No, opponents argue: (1) the oil is not intended for our use. If it were, the pipeline would have stopped in the middle of the United States. Instead it’s going to New Orleans in order to be exported to China and elsewhere. (2) The pipeline will have little or no effect on prices at the pump –the pipeline’s owner even admits that. (3) The projections on the number of permanent jobs that will be created are very small. (4) (and most importantly) The tar sand oil from Alberta is "the dirtiest oil in the world." It is an ecological disaster waiting to happen.
It would certainly add to the debate on the pipeline if the Intelligencer dealt with the actual arguments that critics raise instead of making up irrelevant ones. However, that's probably not going to happen.
The best congress money can buy?
Opensecrets.org recently did an analysis of lifetime political contributions to senators by the oil and gas industry and by environmental groups. They then looked at how the senator voted on the Keystone pipeline last month. Not surprisingly, they found a strong correlation between money received from oil and gas and a vote in favor of the pipeline. There also found a connection between a "no vote" and money contributed from environmental groups although the environmental groups have given far less. As the article’s title suggests: ""Yea" Votes Took In Six Times More Oil & Gas Money Than Opponents."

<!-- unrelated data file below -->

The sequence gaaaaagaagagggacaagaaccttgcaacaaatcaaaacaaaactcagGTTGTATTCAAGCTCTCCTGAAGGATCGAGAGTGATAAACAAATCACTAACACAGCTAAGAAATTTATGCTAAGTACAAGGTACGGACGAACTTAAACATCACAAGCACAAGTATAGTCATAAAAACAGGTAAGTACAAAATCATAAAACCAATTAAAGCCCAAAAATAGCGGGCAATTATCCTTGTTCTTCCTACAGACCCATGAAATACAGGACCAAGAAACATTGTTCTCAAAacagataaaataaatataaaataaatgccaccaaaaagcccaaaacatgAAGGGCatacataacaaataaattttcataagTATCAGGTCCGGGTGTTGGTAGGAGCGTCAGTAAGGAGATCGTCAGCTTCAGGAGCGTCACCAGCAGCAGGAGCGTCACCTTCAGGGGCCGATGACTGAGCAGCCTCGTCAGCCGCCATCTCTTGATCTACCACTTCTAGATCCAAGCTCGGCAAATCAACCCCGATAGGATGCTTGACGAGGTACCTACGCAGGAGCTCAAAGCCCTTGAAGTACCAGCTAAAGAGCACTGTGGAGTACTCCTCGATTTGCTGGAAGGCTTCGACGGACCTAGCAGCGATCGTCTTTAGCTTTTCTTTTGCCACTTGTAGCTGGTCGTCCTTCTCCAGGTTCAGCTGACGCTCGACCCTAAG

I was interested in how West Virginia’s two senators faired in this study. Joe Manchin, who was one of only 14 Democrats to vote for the pipeline, has received $280,000 in contributions from the oil and natural industries vs. $40,000 from environmental groups. Rockefeller, who voted "no," has received $320,000 from oil and gas and $60,000 from environmental groups in his 30 year tenure. Joe appears to be doing quite well with the oil and gas industry – dividing $280,000 by the four years he’s served works out to $70,000 a year. Compare that to Rockefeller whose $320,000 over thirty years yields only about $10,000 a year. I realize that inflation and the amount that these groups have given have increased significantly in the last couple of years. Still, it appears that Joe doesn’t discriminate when it comes to fossil fuels -- he's more than willing to do go to bat for all of them.